Vets hear every day about human medications that cats have ingested at home. While many are a result of accidental access, some owners offer them to their feline hoping for the the same result we get – pain relief, etc. It is important to remember that not only is a cat’s metabolism profoundly different than ours, they are much smaller than even a very small child. Here is a breakdown of the most common medications cats have access to that should be completely avoided:
By now, most people know that Tylenol (acetaminophen) will KILL cats. Because cats cannot metabolize acetaminophen, it builds up in the blood. It then grabs onto the surface of your cat’s red blood cells in the spots normally used to carry oxygen to the tissues. Cats given Tylenol die a slow and painful death as their cells slowly suffocate. This drug is an absolute NEVER drug for cats.
This is a first choice among humans to manage everything from headaches to joint pain. Cats are more sensitive to the side effects from this class of medications and they will cause vomiting, diarrhea, gastric erosion and even damage to the kidneys. There is never going to be a case where you should medicate your cat at home with Ibuprofen.
For a long time, it seemed like every caller was directed to try giving Benadryl to their pet. It became a panacea to help a Pandora’s box of symptoms from itching to insomnia. Although diphenhydramine is generally considered safe, it might not do much for your cat except make her sleepy (and cannot be consistently expected to even do that). Studies in humans have suggested that older antihistamines may contribute to dementia¹. Even readily available drugs are still drugs and none are completely without side effects. Let your vet help you address whatever symptom you may be trying to treat with a medication that is proven to be safe and effective.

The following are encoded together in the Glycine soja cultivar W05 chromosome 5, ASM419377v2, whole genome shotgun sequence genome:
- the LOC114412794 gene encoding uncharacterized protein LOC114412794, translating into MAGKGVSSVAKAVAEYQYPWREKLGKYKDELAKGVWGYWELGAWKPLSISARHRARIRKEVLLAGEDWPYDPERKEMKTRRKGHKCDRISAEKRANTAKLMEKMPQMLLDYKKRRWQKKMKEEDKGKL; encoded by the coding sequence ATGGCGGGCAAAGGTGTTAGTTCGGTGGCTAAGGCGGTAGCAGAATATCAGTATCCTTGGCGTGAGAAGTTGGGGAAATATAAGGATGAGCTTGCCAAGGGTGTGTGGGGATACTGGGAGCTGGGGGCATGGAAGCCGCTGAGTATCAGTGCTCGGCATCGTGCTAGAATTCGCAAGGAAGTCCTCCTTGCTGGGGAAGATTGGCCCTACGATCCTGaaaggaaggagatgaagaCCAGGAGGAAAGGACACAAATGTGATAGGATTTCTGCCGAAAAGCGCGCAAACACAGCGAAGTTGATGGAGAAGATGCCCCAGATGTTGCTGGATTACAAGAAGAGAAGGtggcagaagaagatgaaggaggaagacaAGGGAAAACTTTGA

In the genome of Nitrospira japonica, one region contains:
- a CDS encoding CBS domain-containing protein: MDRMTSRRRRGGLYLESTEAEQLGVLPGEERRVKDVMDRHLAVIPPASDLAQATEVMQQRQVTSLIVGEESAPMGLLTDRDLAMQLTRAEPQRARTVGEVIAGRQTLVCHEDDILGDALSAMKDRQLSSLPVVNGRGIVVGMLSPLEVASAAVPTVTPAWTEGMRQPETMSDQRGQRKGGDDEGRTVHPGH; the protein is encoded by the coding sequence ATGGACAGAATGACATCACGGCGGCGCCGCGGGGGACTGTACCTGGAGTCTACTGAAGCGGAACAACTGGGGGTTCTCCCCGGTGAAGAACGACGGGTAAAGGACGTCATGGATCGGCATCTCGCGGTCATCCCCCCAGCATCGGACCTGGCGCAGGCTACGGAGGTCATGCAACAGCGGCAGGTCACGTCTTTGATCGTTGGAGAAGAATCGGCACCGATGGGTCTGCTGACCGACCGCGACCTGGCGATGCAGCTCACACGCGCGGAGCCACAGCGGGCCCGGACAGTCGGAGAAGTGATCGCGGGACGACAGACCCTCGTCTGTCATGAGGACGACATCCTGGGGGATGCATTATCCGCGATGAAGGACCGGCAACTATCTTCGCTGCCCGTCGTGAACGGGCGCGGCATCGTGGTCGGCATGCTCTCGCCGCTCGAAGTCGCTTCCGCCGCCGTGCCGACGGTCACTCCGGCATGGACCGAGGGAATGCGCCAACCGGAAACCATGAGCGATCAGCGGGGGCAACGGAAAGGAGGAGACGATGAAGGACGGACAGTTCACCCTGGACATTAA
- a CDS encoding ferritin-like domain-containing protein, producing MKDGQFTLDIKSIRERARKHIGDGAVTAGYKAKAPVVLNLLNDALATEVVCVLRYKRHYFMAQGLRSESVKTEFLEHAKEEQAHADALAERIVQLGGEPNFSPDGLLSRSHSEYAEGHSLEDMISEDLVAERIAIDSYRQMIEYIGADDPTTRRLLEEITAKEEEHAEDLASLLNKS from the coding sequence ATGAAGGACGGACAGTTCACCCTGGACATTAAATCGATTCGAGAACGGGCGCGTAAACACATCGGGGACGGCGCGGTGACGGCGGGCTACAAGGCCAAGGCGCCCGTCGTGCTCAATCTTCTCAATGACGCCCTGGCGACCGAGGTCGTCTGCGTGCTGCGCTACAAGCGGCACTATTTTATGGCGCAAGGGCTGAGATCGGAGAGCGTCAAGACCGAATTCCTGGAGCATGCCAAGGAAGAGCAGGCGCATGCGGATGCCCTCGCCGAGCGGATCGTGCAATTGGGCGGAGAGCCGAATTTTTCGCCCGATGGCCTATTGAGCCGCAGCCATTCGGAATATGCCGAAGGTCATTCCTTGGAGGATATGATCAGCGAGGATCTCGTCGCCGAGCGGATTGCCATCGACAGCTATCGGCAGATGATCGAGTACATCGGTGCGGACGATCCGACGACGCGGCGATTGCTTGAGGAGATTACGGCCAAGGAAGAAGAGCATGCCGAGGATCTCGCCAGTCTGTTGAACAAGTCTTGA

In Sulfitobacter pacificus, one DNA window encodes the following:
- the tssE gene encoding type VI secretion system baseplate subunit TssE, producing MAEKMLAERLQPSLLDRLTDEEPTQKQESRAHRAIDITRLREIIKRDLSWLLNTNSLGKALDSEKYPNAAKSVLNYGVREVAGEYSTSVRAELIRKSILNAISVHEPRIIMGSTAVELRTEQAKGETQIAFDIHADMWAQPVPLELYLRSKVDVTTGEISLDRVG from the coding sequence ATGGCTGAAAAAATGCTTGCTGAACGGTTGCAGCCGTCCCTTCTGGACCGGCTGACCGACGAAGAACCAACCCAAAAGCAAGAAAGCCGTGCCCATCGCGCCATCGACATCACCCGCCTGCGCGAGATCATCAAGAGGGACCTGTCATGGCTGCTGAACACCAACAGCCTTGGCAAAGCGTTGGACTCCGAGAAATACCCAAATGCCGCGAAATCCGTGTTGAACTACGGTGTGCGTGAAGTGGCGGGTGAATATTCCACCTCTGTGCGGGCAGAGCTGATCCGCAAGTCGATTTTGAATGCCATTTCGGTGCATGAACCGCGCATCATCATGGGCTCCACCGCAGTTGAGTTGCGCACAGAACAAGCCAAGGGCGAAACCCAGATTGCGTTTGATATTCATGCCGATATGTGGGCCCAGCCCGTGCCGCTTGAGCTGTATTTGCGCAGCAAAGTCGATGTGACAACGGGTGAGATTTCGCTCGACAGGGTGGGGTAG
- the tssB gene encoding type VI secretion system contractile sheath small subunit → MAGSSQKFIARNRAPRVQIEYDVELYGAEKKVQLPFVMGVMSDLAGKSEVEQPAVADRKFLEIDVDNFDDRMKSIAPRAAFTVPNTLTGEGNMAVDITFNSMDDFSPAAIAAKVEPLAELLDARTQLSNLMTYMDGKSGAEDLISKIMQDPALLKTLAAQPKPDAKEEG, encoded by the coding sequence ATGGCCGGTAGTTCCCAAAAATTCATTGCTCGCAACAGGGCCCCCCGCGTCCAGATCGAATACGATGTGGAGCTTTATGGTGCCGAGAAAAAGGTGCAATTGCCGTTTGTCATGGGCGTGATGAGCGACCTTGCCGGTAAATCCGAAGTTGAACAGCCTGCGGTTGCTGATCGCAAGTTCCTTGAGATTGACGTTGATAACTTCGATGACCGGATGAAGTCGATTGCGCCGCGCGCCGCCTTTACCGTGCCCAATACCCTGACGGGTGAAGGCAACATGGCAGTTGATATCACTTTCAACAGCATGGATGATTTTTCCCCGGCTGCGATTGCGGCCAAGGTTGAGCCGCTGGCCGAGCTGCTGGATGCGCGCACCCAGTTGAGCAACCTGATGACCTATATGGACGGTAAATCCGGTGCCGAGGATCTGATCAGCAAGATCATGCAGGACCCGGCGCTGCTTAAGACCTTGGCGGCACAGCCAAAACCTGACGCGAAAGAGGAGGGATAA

Visine® eye drops
Some cats experience itchy red eyes from allergic disease and other causes. Owners are used to reaching for the Visine for their own eyes, but do not be tempted to apply Visine to your cat’s eyes. Visine is Tetrahydrozoline HCl and it works by constricting the blood vessels in the eye. Although constricting blood vessels will visibly reduce ocular redness, you will have done nothing to address the reason for the redness. Serious ocular problems like corneal injury can cause red eyes in cats and since you cannot ask him if he has pain, so it is best not to mask issues with a medication that has not been tested for use in animal patients.
Cats do vomit sometimes and you might be tempted to grab the Pepto. Don’t do it. Pepto Bismol or bismuth subsalicylate is in the same family as aspirin (acetylsalicylic acid) which can cause some of the same issues from cats that Ibuprofen can. We all think of the good ole pink liquid as safe and have memories of taking it as children and beyond, but it is not safe for cats. If your cat vomits more than once in a row or more frequently than once weekly, you should ask you vet.
Be aware of children’s cough or cold medication syrups. Some of these medications have artificial sweeteners that could be very toxic to pets. Avoid these unless your vet has given you specific instructions for which and what dose.
Cats are not small humans or even small dogs, even though they may act like it sometimes. Do not be tempted to try to manage issues with at-home medications. Sometimes you can harm your cat or even complicate what your vet can give to help if you have administered these drugs at home before calling him/her. Keep your cat safe. Give her cat tested medications appropriately chosen and dosed by your vet.
- Psychosomatics. 1994 Jul-Aug;35(4):399-402. Diphenhydramine-induced delirium in elderly hospitalized patients with mild dementia. Tejera CA, Saravay SM, Goldman E, Gluck L.